Re: [usa-tesla] Space Geology, was "Egyptian Technology"
- Be careful that your personal confusion is not mistaken for the
obfuscation of others. In this discussion I have presented
several real world examples of how my theory can be checked.
Your lack of interest, lack of understanding, lack of skill, or
whatever it is, is not my problem."
How about repeating a couple of the very simplest examples for those of who are "memory challenged"?
> -----Original Message-----...
> From: David Thomson [mailto:dwt@...]
> > You need to justify why I would chose your quantum measurements, orresult.
> > more precisely, how I might chose those to measure a physical
>You do never seem to get exactly what I am asking so I will try again.
> The use of quantum measurements is justified because it is
> very useful in understanding quantum structure (as opposed to
> quantum mechanics). If you want to see *how* it is useful,
> you need to study the theory. I can't push knowledge into
> your head for you.
No, I do not need a course in theoretical physics from you. It is hard
enough for me to keep up with developments in well established theories.
Yes, I would like you to define how I would measure something of
Position, velocity, acceleration, force, momentum, whatever,
With quantum measurements.
Meters, I have a meter stick, a tape measure and conversion table to get
from those icky inches to meters.
What I don't have is a quantum tape measure.
I am expecting you to tell me how this most fundamental of measures in
your system would be measured.
It would clear up a real issue regarding my understanding of your
> The quantum length is the Compton wavelength. We can deduceI think you are running this backward. We measure wavelengths and
> the quantum length from Planck's constant.
establish the constant from that. As I recall it Planck's constant is
not derived from the math, as pi can be, but from the physical relations
> When the mass of the electron and speed of light are factored from it,the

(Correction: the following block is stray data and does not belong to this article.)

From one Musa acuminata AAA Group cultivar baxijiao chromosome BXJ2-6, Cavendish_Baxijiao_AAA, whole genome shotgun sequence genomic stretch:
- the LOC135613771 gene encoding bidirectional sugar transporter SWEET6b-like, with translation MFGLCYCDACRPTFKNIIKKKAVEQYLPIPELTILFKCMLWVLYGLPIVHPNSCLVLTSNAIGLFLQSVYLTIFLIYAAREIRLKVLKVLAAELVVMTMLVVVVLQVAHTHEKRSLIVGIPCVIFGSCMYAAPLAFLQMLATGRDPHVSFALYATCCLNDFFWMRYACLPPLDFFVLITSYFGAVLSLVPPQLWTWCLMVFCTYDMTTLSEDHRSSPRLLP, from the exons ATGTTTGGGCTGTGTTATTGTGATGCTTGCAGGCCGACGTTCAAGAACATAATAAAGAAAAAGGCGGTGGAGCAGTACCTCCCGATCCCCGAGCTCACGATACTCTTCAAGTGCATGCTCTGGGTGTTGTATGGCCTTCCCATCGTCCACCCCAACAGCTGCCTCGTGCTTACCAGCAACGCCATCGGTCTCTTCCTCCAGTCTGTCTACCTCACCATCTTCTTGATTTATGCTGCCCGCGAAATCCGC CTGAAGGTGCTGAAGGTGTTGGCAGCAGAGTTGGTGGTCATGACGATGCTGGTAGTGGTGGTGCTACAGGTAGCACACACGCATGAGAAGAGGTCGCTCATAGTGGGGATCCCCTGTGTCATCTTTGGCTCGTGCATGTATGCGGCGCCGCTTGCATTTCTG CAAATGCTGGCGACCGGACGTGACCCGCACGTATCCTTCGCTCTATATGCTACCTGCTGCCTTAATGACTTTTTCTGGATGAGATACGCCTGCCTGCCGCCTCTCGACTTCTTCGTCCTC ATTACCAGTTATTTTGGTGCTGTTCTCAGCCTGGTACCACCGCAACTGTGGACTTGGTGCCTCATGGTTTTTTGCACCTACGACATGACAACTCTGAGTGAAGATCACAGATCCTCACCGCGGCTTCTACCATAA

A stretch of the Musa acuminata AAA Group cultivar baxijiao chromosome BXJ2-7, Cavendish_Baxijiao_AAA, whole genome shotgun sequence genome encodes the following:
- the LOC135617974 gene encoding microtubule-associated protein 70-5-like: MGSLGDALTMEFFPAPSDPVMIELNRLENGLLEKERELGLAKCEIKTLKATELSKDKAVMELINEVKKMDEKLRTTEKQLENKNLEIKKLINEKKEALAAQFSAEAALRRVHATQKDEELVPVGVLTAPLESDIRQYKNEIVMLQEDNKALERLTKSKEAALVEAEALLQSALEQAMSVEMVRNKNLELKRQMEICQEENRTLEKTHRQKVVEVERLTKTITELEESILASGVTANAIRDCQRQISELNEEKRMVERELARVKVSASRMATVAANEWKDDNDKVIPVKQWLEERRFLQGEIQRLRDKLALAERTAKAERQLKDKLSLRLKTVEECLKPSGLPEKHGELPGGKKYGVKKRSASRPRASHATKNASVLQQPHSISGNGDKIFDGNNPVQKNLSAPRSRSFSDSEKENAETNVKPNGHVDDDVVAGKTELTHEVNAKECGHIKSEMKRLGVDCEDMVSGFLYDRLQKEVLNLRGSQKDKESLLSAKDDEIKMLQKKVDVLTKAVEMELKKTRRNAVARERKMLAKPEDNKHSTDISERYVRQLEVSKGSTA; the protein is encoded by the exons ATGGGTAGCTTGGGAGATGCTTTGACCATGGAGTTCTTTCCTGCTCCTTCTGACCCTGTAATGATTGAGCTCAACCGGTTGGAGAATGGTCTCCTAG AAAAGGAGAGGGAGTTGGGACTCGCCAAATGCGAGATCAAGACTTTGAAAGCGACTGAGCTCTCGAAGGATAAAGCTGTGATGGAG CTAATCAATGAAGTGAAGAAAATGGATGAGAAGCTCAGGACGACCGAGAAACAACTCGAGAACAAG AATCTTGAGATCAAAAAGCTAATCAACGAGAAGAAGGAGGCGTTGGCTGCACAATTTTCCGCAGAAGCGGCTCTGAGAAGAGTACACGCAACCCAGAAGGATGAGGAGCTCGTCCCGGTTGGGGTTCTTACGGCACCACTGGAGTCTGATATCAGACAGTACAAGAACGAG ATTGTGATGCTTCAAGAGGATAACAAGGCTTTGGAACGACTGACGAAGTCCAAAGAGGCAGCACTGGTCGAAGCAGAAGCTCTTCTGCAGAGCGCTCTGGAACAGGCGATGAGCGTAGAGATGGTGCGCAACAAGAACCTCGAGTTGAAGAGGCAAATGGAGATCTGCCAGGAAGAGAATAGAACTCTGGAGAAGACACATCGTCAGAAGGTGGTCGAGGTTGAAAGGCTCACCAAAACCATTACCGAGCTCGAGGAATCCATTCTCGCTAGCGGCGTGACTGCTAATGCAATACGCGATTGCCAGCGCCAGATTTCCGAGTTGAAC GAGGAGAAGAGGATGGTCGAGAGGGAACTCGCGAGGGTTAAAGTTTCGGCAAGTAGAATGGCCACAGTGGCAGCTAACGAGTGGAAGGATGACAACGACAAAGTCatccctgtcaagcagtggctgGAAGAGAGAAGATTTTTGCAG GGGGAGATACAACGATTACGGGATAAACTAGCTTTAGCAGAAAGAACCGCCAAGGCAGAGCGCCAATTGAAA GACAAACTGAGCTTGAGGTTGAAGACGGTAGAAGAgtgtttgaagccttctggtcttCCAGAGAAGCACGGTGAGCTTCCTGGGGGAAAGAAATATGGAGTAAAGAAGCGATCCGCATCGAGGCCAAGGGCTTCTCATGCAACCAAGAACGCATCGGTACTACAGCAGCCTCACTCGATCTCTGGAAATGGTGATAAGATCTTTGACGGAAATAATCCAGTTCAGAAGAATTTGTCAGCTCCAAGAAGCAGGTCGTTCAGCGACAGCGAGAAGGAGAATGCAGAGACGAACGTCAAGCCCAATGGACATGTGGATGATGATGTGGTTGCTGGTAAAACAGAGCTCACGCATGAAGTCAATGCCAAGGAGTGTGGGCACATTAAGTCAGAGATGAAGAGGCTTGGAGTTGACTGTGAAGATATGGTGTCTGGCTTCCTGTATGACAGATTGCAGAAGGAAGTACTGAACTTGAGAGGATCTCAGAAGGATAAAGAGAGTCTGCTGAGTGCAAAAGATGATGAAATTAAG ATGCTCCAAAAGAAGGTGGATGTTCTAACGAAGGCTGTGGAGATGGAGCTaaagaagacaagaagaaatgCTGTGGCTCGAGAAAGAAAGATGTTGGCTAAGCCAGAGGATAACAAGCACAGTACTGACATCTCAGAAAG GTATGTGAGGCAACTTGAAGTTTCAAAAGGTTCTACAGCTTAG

> Compton wavelength is what is left. When the quantum lengthYou do notice that you are saying things in sloppy old english that are
> is factored from the speed of light (quantum velocity), the
> quantum frequency is what is left. By applying these quantum
> measurements to all other known constants, every constant
> factors out with quantum measurements to a very high degree
> of accuracy.
best said with equations and precise definitions?
Also, I have no idea what you think you said.
> > What is an electron strong charge? I know of only one electroncharge
> > and it has not nuclear strong force features I know of?Well, I did read your short form and I still did not get it. So we still
> You are correct. The electric charge you are aware of is the
> quantum electrostatic charge. The strong charge is explained
> in detail in the paper. It, too, factors out perfectly from
> the quantum constants.
have the electron charge, but now we have a new kind of "strong charge"
as well? I know how I would measure an electron's charge. How would I
measure the "strong charge"?
> See, you are still not listening or attempting to comprehendYou are mixing the idea of fact amd the idea of measurement. You take a
> anything I have said. I have told you that this theory is
> based upon the empirical data. The mass of the electron has
> already been measured to a high degree of accuracy, as has
> the Compton wavelength and the speed of light. There is no
> fiction here, it is all solid fact.
measurement and show how to get from the angle of deflection of an
electron to it's "strong charge". You describe it's characteristics.
Ions for example might obtain integrel steps in charge, what do they do
with strong charge? Without this your comment is just a baseless clame.
> When you factor out theNope. Not at all.
> quantum mass, length, and frequency from the constants your
> remainder is the quantum strong charge. The quantum strong
> charge, it turns out, is fully quantifiable by other means as
> well. This is all presented clearly in the paper.
> The quantum wavelength applies to the Aether, which is theSimpler solution. Disregard it because it makes no sense and has no
> container of subatomic particles. ...
> Simple solution... study the theory.
> I'm actually becoming more tolerant of your abuses toward me.See, here is where it all breaks down. Either you are a "Super Genius"
> I'm presenting a foundation for my theory and you basically
> tell me to get lost if I don't explain some other thing that
> is not part of my theory. Then you surprise me with a
> comment like, "you need to build a foundation first and
> clearly explain your definitions."
and what is totally obscure to me is "obvious" to you, or your "proof"
and "explanation" suffer from some grevious weaknesses (and that is true
even if they are somehow valuable or partly valid or whatever). I do not
know you well enough to identify you as super genius, but you can take
it from this rather ordinary just barely genius, your explanations do
not make a solid step by step move from basics to understandable theory.
That you do not grasp that this is so, and attribute it to my refusal to
listen, bods ill for any attempt to read a much longer and more
extensive explanation as is supposedly found in your book.
Don't take that too hard though. Writing text books explaining complex
ideas requires a very special skill.